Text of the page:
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 Shamanism in a nutshell (1)Written: 29 SEP 2001
 
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Shamanism in a nutshell (1)Shamanism in a nutshell (1) Shamanism, a widely misunderstood and misused word, has been used to describe everything from tribal magicians, spiritual healers, medicine men, and sometimes any nature based form of spirituality, magic, or religion. This broad and vague usage brings with it a lot of miscommunication and confusion.

What is Shamanism?

Shamanism comes from an Evensk word from the Tungus region of Siberia. Michael Harner's translation of 'shaman' is either "one who sees in the dark" or "one who sees with eyes closed." The word 'shaman' is not gender specific. It has no linguistic connection to 'man' or 'woman' and the pluralized 'shamen' or feminist 'shawoman' and 'shamaness' are misinformed at best and political or ignorant at worst. The word shaman describes a very specific role and methodology within Siberian tribal society. The methodology includes the use of the drum beat to instigate an ecstatic altered state of consciousness that allows the shaman to send his or her soul flying into the various spirit realms. Unlike other priests or magicians, instead of calling the spirits to our world, the shaman usually goes to the spirits.

Western xenophobia created a situation in that many indigenous religions or Earth based spiritualities were labeled shamanic. Mircea Eliade in his study "Shamanism: Archaic Techniques of Ecstasy", originally published in 1956, was the first person to truly take a cross-cultural look at shamanism. He came to a few conclusions, the main one states that it was really the 'ecstatic journey' that defined a shaman. The journey takes place in an altered state where the soul travels to the various worlds (usually either an underworld, middle world, or sky world) with the mission of bringing back information (such as the location of the caribou, or the enemy), souls or power. But even after Eliade's work most people, unless they were anthropologists, used the term to mean any sort of tribal priest, magician, or healer even though being an animist or a 'tribal' magician doesn't automatically make one a shaman.

One of the defining aspects of the role of the 'shaman' is serving the community, usually as a healer and/or provider.

Some of the various duties that a shaman performs are:
1) Healing the body politic of the community.
2) Healing individuals of the spiritual causes of physical and mental illness.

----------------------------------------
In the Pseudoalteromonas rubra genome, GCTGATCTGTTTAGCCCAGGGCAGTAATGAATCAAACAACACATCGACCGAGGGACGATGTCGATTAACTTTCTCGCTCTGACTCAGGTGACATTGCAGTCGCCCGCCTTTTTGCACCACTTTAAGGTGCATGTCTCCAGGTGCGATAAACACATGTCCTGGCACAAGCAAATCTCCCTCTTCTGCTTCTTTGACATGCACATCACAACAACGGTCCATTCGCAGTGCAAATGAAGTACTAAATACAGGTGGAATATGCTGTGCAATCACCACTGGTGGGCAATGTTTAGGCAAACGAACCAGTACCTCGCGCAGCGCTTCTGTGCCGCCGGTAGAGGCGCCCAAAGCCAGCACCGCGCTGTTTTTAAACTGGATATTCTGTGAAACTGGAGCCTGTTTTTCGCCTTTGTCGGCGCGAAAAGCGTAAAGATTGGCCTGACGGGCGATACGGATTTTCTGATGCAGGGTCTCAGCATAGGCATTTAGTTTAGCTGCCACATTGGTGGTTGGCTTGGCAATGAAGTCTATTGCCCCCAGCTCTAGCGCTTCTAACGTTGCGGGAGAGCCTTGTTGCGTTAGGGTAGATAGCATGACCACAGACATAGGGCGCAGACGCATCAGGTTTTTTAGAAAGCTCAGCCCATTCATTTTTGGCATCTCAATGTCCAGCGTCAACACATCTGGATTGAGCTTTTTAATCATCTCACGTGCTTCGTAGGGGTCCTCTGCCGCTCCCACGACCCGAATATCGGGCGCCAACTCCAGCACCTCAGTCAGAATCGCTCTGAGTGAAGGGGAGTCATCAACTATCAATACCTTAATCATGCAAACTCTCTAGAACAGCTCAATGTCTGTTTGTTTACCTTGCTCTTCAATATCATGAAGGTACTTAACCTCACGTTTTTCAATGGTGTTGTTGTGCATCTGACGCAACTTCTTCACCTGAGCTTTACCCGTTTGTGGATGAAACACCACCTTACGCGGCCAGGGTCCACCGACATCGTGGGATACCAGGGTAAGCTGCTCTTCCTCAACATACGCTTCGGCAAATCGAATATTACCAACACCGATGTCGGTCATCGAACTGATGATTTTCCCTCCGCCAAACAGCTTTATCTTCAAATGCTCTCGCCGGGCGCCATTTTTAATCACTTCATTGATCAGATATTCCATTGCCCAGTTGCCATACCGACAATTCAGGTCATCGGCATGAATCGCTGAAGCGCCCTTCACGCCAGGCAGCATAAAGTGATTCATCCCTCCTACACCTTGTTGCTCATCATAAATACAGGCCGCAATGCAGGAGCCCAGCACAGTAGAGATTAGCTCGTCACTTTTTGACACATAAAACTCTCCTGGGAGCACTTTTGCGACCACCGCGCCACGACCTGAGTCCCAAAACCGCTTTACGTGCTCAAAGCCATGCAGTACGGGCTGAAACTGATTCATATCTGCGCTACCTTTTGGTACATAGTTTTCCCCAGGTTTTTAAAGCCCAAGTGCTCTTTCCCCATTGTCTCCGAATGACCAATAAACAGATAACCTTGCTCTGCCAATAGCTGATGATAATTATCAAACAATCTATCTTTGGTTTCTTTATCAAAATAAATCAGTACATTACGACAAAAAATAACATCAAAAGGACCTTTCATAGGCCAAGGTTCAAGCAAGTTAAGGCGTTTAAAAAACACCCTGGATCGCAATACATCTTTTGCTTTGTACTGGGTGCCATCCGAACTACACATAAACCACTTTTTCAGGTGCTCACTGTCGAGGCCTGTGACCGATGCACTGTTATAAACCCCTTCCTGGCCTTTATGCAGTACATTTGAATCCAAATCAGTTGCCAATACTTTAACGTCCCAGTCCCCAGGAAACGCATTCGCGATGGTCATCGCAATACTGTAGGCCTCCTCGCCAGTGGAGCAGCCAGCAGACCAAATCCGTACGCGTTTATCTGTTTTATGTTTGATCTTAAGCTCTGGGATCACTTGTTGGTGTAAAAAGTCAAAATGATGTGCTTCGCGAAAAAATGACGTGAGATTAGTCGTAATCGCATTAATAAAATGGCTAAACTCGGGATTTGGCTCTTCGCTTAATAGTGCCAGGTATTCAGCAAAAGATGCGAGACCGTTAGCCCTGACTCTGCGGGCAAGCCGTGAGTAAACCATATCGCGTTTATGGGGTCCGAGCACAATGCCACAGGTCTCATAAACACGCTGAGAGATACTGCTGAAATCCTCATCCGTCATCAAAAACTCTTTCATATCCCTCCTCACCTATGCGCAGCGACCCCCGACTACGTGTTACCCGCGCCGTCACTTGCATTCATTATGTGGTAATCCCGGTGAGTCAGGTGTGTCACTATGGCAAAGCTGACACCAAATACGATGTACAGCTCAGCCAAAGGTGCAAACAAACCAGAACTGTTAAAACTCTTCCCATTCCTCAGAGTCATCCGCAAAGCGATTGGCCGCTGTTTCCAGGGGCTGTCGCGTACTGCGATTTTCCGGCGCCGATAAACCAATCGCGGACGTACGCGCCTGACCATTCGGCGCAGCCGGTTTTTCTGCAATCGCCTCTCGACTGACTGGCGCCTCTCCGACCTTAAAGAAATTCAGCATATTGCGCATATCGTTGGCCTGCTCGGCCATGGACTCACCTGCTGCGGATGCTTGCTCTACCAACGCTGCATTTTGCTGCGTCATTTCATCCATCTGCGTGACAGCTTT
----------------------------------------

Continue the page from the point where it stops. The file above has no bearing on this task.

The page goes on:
3) Working as a psychopomp to help the souls of the dead travel to their proper resting grounds.
4) Defending the community against malevolent 'sorcerers'.
5) Mediating between the community and the spirits, friendly and antagonistic, that affect the community through appeasing, bargaining with, or threatening the spirits.
6) Finding food or abundance for the community.

While almost anyone can learn some journey skills, it is the role within the community that defines a shaman. If someone is just doing it solely for self-improvement or as a form of 'personal' magic without serving the community (even if it's only a community of 5 or 10 people) then that person is not a shaman. That person might be a strong practitioner of a shamanic technique but is not a shaman.

The Confusion between Shamanism and the Native American Magico-Religious Practices

One of the most common misunderstandings is the belief that the term 'shaman' is indigenous to Native American culture, usually assumed to be North American. This leads to confusing 'shamanism' with the various religious practices of the North American Indian tribes. Some indigenous Americans did incorporate shamanism as defined above, but many did not soul journey. Subsequently their healing methodologies were very different than those utilized by a shaman.

Even within North American tribal societies some shamans were also medicine men and women but, again, being a medicine person doesn't mean that you are also a shaman.

Central and South American shamans usually engaged in soul journey but with one major difference in their methodology. Most Asian and Eurasian shamanic cultures use a percussive beat such as the drum, rattle, tambourine, etc. as the major vehicle for the soul journey but the Central and South American tribes used plant allies, in the form of entheogens, as their main vehicle. This isn't to say that other cultures didn't also use entheogens. Siberian tribes used to feed Amanita Muscaria mushrooms to their reindeer and would then drink the reindeer's urine to effect a hallucinogenic state. Some people claim this is where the 'flying reindeer' concept came from. Notice how Santa's suit resembles an Amanita Muscaria mushroom. South and Central American tribes were unique in that it was their main methodology of journeying.

[In Shamanism in a Nutshell (Part II) JanFreya will further detail the traditional practice and roles of the shaman.]

Links
- JanFreya on the Shaman

Books
- The Way of the Shaman, Michael Harner
- Elements of Shamanism, Nevile Drury
- The Shaman, Piers Vitebski
- Shamanism: Archaic Techniques of Ecstasy, Mircea Eliade

The magazine "Shaman's Drum" is an invaluable source of info on cross-cultural shamanism. Shaman's Drum covers the current events and politics that form and reform the language used in shamanism as well as providing amazing articles by, usually, excellent writers.

Lothar Tuppan

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